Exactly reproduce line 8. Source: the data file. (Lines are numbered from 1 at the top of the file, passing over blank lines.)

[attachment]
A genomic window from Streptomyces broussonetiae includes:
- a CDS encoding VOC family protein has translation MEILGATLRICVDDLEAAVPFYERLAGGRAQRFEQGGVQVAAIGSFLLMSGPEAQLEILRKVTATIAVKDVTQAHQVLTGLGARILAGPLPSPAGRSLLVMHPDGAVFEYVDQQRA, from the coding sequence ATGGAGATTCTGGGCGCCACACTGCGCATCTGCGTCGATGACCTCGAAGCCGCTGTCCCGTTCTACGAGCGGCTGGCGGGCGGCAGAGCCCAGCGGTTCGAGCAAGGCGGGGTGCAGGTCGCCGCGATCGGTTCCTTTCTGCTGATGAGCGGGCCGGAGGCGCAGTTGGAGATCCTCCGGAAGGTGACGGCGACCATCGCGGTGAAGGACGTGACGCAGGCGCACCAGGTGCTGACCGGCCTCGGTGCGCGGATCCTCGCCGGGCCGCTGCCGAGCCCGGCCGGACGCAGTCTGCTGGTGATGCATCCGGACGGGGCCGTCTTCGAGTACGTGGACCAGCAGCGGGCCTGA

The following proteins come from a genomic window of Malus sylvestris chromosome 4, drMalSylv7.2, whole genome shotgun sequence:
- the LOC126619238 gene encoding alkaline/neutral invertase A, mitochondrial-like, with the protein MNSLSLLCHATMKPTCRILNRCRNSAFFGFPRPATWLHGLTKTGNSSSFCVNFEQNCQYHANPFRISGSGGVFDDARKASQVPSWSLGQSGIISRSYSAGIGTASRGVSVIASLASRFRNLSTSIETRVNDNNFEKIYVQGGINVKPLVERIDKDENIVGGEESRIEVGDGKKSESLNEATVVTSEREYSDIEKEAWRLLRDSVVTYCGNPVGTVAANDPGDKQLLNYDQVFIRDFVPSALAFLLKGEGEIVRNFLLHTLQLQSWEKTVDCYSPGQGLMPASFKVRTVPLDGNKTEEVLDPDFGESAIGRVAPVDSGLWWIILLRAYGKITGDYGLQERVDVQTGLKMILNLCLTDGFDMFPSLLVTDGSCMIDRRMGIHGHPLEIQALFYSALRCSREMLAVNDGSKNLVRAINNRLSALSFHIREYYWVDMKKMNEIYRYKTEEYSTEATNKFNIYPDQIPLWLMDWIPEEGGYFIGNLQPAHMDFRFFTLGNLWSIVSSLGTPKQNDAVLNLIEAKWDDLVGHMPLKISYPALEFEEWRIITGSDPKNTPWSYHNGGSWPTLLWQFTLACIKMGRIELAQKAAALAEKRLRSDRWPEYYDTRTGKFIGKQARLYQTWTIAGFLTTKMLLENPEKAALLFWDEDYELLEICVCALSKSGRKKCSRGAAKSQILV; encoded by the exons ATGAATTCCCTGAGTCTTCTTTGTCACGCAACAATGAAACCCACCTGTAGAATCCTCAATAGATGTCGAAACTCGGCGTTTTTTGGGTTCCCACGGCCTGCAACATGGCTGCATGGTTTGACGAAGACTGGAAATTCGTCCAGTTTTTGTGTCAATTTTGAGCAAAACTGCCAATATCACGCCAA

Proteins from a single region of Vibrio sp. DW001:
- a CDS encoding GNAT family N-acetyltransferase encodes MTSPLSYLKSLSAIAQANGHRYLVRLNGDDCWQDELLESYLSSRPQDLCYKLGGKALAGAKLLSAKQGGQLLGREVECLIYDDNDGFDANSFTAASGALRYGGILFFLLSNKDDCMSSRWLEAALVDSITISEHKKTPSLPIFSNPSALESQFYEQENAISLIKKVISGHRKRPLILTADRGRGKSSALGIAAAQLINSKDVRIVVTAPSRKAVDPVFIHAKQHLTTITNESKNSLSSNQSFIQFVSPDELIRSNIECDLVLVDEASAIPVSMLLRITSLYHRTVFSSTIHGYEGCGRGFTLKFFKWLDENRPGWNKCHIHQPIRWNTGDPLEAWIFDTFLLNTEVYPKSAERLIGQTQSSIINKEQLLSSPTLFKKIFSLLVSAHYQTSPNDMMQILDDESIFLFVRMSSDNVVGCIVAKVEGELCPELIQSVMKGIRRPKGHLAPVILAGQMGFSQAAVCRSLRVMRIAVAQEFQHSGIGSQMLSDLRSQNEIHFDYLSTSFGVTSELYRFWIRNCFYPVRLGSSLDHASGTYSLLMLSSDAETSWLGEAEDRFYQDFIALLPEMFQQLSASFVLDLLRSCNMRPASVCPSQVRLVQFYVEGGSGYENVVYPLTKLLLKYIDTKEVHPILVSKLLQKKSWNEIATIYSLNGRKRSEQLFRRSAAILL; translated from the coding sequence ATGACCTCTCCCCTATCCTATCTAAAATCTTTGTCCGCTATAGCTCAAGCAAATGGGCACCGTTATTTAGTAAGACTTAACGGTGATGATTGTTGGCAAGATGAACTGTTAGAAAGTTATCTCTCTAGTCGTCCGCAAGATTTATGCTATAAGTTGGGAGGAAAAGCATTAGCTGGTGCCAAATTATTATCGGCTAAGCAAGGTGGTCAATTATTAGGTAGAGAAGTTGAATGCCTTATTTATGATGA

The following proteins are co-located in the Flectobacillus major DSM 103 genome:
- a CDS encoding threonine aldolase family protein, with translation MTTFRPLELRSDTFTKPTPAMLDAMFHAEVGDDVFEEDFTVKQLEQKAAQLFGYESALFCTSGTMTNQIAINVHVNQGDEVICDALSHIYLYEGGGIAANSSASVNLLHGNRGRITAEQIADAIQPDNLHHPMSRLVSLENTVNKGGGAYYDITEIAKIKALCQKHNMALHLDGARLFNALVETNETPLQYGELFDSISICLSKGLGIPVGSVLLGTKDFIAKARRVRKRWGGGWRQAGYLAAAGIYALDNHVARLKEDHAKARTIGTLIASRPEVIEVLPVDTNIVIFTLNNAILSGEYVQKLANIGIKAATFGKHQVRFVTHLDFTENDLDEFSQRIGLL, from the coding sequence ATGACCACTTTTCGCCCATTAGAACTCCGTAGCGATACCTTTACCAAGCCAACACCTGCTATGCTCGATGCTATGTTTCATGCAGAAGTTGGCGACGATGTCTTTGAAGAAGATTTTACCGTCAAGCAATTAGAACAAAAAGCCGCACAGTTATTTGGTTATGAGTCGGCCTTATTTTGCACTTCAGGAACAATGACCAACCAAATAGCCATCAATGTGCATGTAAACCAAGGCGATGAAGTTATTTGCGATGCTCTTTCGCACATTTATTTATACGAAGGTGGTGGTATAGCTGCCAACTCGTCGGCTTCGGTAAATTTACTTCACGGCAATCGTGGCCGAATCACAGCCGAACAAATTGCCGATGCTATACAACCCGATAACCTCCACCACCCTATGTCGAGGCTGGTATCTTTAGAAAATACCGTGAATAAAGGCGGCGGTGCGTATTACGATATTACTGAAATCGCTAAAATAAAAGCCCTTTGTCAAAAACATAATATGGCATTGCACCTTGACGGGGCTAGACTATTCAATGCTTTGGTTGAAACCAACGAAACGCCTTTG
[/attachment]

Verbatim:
- a CDS encoding threonine aldolase family protein, with translation MTTFRPLELRSDTFTKPTPAMLDAMFHAEVGDDVFEEDFTVKQLEQKAAQLFGYESALFCTSGTMTNQIAINVHVNQGDEVICDALSHIYLYEGGGIAANSSASVNLLHGNRGRITAEQIADAIQPDNLHHPMSRLVSLENTVNKGGGAYYDITEIAKIKALCQKHNMALHLDGARLFNALVETNETPLQYGELFDSISICLSKGLGIPVGSVLLGTKDFIAKARRVRKRWGGGWRQAGYLAAAGIYALDNHVARLKEDHAKARTIGTLIASRPEVIEVLPVDTNIVIFTLNNAILSGEYVQKLANIGIKAATFGKHQVRFVTHLDFTENDLDEFSQRIGLL, from the coding sequence ATGACCACTTTTCGCCCATTAGAACTCCGTAGCGATACCTTTACCAAGCCAACACCTGCTATGCTCGATGCTATGTTTCATGCAGAAGTTGGCGACGATGTCTTTGAAGAAGATTTTACCGTCAAGCAATTAGAACAAAAAGCCGCACAGTTATTTGGTTATGAGTCGGCCTTATTTTGCACTTCAGGAACAATGACCAACCAAATAGCCATCAATGTGCATGTAAACCAAGGCGATGAAGTTATTTGCGATGCTCTTTCGCACATTTATTTATACGAAGGTGGTGGTATAGCTGCCAACTCGTCGGCTTCGGTAAATTTACTTCACGGCAATCGTGGCCGAATCACAGCCGAACAAATTGCCGATGCTATACAACCCGATAACCTCCACCACCCTATGTCGAGGCTGGTATCTTTAGAAAATACCGTGAATAAAGGCGGCGGTGCGTATTACGATATTACTGAAATCGCTAAAATAAAAGCCCTTTGTCAAAAACATAATATGGCATTGCACCTTGACGGGGCTAGACTATTCAATGCTTTGGTTGAAACCAACGAAACGCCTTTG